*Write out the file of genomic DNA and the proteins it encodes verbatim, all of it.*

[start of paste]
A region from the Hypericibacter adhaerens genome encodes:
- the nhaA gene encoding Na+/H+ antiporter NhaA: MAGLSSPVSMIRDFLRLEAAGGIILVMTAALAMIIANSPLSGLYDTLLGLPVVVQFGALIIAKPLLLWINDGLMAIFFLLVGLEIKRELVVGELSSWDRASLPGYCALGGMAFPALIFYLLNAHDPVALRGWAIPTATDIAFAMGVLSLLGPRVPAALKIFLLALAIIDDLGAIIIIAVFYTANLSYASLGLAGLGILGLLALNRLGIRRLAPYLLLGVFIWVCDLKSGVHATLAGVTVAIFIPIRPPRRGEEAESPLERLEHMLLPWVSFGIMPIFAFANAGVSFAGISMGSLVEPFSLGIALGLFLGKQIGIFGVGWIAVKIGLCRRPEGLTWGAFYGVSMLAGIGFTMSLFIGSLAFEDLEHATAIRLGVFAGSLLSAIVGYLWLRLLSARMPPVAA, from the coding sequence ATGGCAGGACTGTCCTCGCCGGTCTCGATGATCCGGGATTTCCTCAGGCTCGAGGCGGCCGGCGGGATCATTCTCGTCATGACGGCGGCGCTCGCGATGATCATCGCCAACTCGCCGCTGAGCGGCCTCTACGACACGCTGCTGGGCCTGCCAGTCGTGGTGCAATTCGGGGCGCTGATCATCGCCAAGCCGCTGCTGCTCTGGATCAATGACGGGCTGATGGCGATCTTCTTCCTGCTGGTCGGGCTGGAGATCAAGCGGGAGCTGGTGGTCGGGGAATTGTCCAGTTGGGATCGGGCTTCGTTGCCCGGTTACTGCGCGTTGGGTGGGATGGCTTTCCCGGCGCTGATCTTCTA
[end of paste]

A region from the Hypericibacter adhaerens genome encodes:
- the nhaA gene encoding Na+/H+ antiporter NhaA: MAGLSSPVSMIRDFLRLEAAGGIILVMTAALAMIIANSPLSGLYDTLLGLPVVVQFGALIIAKPLLLWINDGLMAIFFLLVGLEIKRELVVGELSSWDRASLPGYCALGGMAFPALIFYLLNAHDPVALRGWAIPTATDIAFAMGVLSLLGPRVPAALKIFLLALAIIDDLGAIIIIAVFYTANLSYASLGLAGLGILGLLALNRLGIRRLAPYLLLGVFIWVCDLKSGVHATLAGVTVAIFIPIRPPRRGEEAESPLERLEHMLLPWVSFGIMPIFAFANAGVSFAGISMGSLVEPFSLGIALGLFLGKQIGIFGVGWIAVKIGLCRRPEGLTWGAFYGVSMLAGIGFTMSLFIGSLAFEDLEHATAIRLGVFAGSLLSAIVGYLWLRLLSARMPPVAA, from the coding sequence ATGGCAGGACTGTCCTCGCCGGTCTCGATGATCCGGGATTTCCTCAGGCTCGAGGCGGCCGGCGGGATCATTCTCGTCATGACGGCGGCGCTCGCGATGATCATCGCCAACTCGCCGCTGAGCGGCCTCTACGACACGCTGCTGGGCCTGCCAGTCGTGGTGCAATTCGGGGCGCTGATCATCGCCAAGCCGCTGCTGCTCTGGATCAATGACGGGCTGATGGCGATCTTCTTCCTGCTGGTCGGGCTGGAGATCAAGCGGGAGCTGGTGGTCGGGGAATTGTCCAGTTGGGATCGGGCTTCGTTGCCCGGTTACTGCGCGTTGGGTGGGATGGCTTTCCCGGCGCTGATCTTCTA